and vascular SMCs (12, 13), catalyze post-translational modifi-
cations of proteins in a calcium-dependent manner (14, 15).
This involves the formation of a covalent bond between the
g-carboxamide group of peptide-bound glutamine residues and
either the amino groups of a primary amine substrate of TGases
(16) or the e-amine group of peptide-bound lysine residues (17).
Modification of TGase substrate proteins by transamidation has
been shown to be important in cell survival, apoptosis, and
cytoskeleton organization (18, 19). The primary amine, 5-HT, is
a TGase substrate. TGase-catalyzed transamidation of proteins
with 5-HT is referred to as serotonylation. Serotonylation of
platelet procoagulant proteins, including fibrinogens and throm-
bospondin, facilitates platelet activation and blood clot forma-
tion (20, 21). Recent studies have shown that serotonylation of
RhoA and smooth muscle b-actin plays an important role in
aortic vascular contractility (22, 23). This 5-HT covalent de-
rivative modification reaction is illustrated in Figure 1.
We speculated that serotonylation of TGase substrate pro-
teins modulates their functions in pulmonary artery SMCs, and
this was investigated in the present studies. 5-HT was found to
initiate serotonylation of several different proteins in bovine
and rat pulmonary artery SMCs, including fibronectin (FN).
Moreover, inhibition of TGase activity reduced both 5-HT–
induced protein serotonylation and proliferation and migration
of SMCs. These data suggest that serotonylation of proteins in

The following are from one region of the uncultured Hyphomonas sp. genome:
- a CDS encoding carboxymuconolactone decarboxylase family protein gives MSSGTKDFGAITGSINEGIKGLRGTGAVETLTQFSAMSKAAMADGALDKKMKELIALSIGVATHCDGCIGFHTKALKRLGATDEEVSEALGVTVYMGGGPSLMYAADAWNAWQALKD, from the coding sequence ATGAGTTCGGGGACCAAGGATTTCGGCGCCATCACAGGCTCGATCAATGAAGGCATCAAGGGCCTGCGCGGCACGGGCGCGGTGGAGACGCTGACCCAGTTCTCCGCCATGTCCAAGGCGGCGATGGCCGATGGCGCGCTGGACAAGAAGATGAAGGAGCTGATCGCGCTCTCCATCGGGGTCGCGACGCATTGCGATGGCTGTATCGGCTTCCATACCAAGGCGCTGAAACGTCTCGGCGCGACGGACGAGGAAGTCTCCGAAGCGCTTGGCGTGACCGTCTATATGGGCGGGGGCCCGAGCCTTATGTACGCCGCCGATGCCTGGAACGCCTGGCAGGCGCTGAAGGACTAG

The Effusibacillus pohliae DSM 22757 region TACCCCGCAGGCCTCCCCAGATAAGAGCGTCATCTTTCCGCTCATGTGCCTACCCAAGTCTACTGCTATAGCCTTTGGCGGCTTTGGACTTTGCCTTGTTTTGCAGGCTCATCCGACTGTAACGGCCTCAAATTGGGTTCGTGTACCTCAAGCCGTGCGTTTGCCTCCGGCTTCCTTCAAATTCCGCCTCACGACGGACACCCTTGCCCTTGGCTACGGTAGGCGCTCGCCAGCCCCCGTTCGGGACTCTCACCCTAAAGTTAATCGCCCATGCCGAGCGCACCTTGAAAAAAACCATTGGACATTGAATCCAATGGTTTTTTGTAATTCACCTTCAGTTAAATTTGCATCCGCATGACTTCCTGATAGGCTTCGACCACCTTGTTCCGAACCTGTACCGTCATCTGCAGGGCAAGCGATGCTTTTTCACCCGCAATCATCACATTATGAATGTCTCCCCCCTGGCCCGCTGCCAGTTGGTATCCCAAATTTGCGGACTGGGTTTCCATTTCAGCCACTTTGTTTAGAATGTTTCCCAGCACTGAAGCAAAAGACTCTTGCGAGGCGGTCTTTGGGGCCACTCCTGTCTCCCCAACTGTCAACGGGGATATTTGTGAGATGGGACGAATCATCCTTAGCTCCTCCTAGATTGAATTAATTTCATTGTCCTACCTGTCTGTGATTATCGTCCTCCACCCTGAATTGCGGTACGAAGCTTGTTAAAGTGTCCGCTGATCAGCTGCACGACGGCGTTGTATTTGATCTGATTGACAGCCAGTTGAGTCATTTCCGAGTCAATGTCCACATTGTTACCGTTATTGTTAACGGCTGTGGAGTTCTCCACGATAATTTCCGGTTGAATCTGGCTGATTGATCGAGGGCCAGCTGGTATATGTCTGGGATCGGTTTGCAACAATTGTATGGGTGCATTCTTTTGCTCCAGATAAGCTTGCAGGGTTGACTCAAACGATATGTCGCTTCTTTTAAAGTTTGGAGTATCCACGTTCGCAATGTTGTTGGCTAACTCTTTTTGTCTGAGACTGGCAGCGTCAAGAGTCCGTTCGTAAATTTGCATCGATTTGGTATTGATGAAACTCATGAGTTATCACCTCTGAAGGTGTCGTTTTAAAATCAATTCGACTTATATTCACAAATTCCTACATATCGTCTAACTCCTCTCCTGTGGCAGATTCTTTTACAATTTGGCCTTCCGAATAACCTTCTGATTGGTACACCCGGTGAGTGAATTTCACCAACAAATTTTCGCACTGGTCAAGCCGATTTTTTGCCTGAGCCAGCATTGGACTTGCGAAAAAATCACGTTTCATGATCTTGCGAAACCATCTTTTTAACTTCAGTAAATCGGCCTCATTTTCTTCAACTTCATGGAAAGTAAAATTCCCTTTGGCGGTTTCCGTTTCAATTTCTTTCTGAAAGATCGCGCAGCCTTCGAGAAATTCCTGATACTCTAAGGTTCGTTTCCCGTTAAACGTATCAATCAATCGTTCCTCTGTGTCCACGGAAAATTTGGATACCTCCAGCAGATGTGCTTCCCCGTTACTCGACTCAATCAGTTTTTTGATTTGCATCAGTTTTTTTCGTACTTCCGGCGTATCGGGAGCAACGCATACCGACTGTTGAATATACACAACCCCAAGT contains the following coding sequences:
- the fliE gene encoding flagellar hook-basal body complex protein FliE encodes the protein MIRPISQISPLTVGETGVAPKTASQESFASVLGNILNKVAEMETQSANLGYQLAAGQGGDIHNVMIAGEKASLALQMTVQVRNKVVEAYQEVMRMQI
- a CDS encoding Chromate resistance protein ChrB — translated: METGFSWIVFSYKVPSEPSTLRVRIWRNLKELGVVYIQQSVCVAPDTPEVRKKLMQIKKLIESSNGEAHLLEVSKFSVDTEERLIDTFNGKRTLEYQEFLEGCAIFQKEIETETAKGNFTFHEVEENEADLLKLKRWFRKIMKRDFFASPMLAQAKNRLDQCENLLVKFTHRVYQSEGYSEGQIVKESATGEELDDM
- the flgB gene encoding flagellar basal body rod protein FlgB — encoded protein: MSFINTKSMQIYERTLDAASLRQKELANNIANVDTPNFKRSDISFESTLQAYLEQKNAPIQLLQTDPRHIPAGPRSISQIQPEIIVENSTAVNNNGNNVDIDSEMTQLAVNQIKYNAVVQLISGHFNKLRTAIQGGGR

SMCs is important in 5-HT–induced functional responses.
Serotonylation of FN may be particularly relevant, as it has
been reported that both 5-HTT expression and FN accumula-
tion in the lung are directly correlated with the progression of
pulmonary hypertension (24–26).
MATERIALS AND METHODS
Cell Culture and Functional Evaluation
SMCs from bovine and rat pulmonary artery were isolated as pre-
viously described (3, 27). Cells were cultured in Dulbecco’s modified
Eagle’s medium containing 10% FBS, 1% penicillin, and 0.5% strepto-
mycin. Cells from passages 3–9 were used. SMC proliferation was
Serotonylation of pulmonary artery smooth muscle cell
proteins may be important in the development of pulmo-
nary hypertension. More knowledge about this process is
needed and is provided in this article.
(Received in original form February 25, 2010 and in final form May 25, 2010)
This work was supported by National Institute of Health grants HL085260-01
(B.L.F), GM034310, ES004738, CA132624, AR055073, and ES005022 (D.L.L),
and by American Heart Association grant 0725961-H (Y.L.).
Correspondence and requests for reprints should be addressed to Barry
Fanburg, M.D., Tufts Medical Center, Pulmonary, Critical Care and Sleep
Division, 800 Washington Street, #257, Boston, MA 02111. E-mail: BFanburg@
Am J Respir Cell Mol Biol
Originally Published in Press as DOI: 10.1165/rcmb.2010-0078OC on June 17, 2010
Internet address: www.atsjournals.org
Vol 44. pp 548–555, 2011
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Liu, Wei, Laskin, et al.: Serotonylation of Proteins in Pulmonary Artery Smooth Muscle Cells555